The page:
22. Resolve to give no credibility to political correctness. When it comes up, question it and force the source to justify what was said or written. Don’t accept it.
  23. Watch your language. Make a conscious effort to avoid any obscene or profane word coming from your lips. Crude language identifies the speaker with the worst elements of any society. That such language is now commonly used by “celebrities” is reason enough to shun it.
  24. Cherish those who are close to you and resolve to repair any relationships that need repairing. Your family, your spouse, your friends – those are more important now than ever, and will become even more so in the future.
  25. Display the Confederate flag – any one of them – on a regular basis. (see the Code of Confederate Flag Etiquette)
  26. Sharing a meal as a family is a time-honored tradition. Make the extra effort to have a more formal, structured dinner.
  27. Resolve to take away the power that the word “racist” has over us; at the same time, remember to treat all men of every race and creed with the respect they deserve as men and as souls that Jesus died for.
  28. Language is an important part of any culture – the English language is the language of our people. Don’t allow yourself to slip into the sloppy language habits that have become a mark of modern popular culture. Writing and speaking well are the marks of a civilized man. Use correct English in your speech and writing. 6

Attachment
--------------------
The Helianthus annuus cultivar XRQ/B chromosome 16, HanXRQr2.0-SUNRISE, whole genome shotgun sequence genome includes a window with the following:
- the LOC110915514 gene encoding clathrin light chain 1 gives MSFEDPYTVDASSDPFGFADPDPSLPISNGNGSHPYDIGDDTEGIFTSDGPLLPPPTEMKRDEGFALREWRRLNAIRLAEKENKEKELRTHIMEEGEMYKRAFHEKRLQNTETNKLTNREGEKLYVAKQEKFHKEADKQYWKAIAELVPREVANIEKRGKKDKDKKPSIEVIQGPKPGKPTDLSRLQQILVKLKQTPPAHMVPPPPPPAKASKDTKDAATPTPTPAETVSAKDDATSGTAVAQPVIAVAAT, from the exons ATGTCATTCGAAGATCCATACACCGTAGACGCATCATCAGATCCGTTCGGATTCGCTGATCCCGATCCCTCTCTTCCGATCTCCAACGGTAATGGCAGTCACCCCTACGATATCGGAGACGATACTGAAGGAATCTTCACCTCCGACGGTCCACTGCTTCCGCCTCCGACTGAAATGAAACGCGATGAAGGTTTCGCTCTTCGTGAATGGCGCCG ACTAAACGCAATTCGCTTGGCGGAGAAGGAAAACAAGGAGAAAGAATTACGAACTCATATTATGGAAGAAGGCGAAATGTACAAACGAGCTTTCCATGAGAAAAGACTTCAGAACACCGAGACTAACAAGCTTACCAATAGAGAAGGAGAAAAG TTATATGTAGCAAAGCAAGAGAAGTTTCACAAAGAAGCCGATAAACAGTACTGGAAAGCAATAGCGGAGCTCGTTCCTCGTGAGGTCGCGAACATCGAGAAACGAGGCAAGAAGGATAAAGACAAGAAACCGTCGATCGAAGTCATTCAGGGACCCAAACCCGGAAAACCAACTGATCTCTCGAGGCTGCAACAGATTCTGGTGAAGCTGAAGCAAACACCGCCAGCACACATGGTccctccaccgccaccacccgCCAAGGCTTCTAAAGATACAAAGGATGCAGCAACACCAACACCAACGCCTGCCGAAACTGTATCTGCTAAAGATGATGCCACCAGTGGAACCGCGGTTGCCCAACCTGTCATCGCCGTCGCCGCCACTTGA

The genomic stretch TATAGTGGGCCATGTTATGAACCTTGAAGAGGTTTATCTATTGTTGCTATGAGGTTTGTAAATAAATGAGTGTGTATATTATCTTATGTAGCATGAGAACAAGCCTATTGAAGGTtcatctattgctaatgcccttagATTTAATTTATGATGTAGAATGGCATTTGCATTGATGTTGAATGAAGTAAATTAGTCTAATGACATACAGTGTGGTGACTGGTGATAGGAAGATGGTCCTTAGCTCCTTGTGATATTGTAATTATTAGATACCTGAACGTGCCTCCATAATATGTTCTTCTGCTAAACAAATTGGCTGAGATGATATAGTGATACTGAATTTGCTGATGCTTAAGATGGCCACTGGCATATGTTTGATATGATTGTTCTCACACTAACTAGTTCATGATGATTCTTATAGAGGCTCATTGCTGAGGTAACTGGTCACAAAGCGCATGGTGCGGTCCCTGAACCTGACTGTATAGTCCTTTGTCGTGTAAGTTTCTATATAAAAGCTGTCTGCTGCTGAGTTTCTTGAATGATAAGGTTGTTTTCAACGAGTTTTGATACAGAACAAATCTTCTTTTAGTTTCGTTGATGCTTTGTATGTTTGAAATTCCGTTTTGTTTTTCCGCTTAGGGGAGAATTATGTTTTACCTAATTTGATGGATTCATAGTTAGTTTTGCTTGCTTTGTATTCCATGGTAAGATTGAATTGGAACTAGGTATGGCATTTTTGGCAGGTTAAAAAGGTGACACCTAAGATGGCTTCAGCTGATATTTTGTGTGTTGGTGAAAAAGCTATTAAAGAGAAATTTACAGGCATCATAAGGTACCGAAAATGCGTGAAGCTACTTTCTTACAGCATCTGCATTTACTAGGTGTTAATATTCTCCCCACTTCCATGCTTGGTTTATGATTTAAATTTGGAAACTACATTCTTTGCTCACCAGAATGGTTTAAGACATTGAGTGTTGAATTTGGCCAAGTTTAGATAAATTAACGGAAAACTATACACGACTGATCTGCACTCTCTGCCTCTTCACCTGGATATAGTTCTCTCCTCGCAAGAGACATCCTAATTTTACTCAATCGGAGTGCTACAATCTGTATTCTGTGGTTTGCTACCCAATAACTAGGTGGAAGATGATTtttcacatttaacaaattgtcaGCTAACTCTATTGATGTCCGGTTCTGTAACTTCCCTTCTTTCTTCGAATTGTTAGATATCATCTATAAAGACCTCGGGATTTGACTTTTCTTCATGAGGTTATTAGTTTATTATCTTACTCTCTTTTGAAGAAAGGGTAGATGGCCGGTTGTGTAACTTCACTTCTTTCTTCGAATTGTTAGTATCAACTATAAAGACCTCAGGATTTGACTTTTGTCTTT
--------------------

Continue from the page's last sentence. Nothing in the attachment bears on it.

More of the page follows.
29. Collect books – not digital text, but real paper and ink books that can be read without batteries. As the popularity of digital text increases, there are bargains to be found in used books. 7
  30. Carry a pocket knife. A generation ago, every Southern male carried a pocket knife – it was almost a rite of passage. Somewhere along the way, the Nanny-state took over, and an incredibly useful tool came to be viewed as a dangerous weapon and a threat to be banned.
  31. Get out of debt as quickly as possible. Make it a top priority.
  32. Reduce or eliminate your income dependence by laying the foundation for your own business. Find something that you truly enjoy doing and that others are willing to pay for, and acquire the tools and the skills to provide that service or product at a profit. 8